There also are special rules here to protect the big cats, so you’ll have to let the largest whisker fish go to fight again another day. All catfish over 24 inches must be released unharmed.
Both blue and channel catfish make excellent table fare. Catfish under two feet (in the keeper range) are actually better eating anyway.
Both catfish varieties will dine on similar food options allowed at the lake. The best lake-approved bait for catfish is often the cut mackerel, but other natural and jarred options will do the job.
To catch channel and blue catfish, fish your baited hook right on the bottom, where catfish forage.
Use some weight for casting and to keep the bait down. Sliding sinkers threaded to the line above a swivel will allow the catfish to take the bait without feeling the weight right away, leading to more hookups.
Keep in mind, catfish prefer soft muddy bottoms and will sometimes hide out during the day around structures like fallen trees or rocks.
In addition to mackerel, dough baits including specially formulated “stink baits” and nightcrawlers or other types of worms will catch catfish.
Allow the bait to remain still on the bottom of the lake and let the spreading scent bring in the catfish.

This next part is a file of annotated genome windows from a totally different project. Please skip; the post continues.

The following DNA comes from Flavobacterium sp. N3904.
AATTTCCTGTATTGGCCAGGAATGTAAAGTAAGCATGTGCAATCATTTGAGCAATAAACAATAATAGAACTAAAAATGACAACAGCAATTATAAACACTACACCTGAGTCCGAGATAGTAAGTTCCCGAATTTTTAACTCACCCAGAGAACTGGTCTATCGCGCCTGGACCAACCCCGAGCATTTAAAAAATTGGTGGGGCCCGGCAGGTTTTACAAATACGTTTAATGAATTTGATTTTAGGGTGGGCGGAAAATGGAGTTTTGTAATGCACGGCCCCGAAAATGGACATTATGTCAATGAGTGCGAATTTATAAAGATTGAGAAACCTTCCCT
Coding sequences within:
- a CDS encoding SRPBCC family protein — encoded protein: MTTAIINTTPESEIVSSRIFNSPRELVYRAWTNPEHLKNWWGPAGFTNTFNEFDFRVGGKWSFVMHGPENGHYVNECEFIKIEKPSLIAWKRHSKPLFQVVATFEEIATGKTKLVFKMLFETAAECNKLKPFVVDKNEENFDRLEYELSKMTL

Once the fish bites and the line becomes tight (or suddenly very slack) as the catfish swims away with the bait, set the hook and the fight is on.
Pick up some more great catfish tips and favorite baits in our simple fishing guide.
Other Fishing At Irvine Lake
When trout and catfish aren’t enough, or aren’t cooperative, try your luck catching largemouth bass, panfish, carp or perhaps the elusive sturgeon.
Lake Irvine holds largemouth bass above 10 pounds, although of course the average catch is smaller.
One major reason they grow so large here is that all bass must be released for fellow anglers to enjoy.
One of the best approaches to catching largemouth bass, especially for new bass anglers, is simply casting and retrieving crankbaits or other lures that resemble the food source, such as smaller fish or crawfish.
Another solid option is soft plastic worms or other soft artificial baits cast around fallen trees, weeds or other structures where the bass seek shelter ready to ambush prey.
More: Read out our many other effective ways to catch bass as well as learn where to find the very best largemouth bass fishing lakes in Southern California.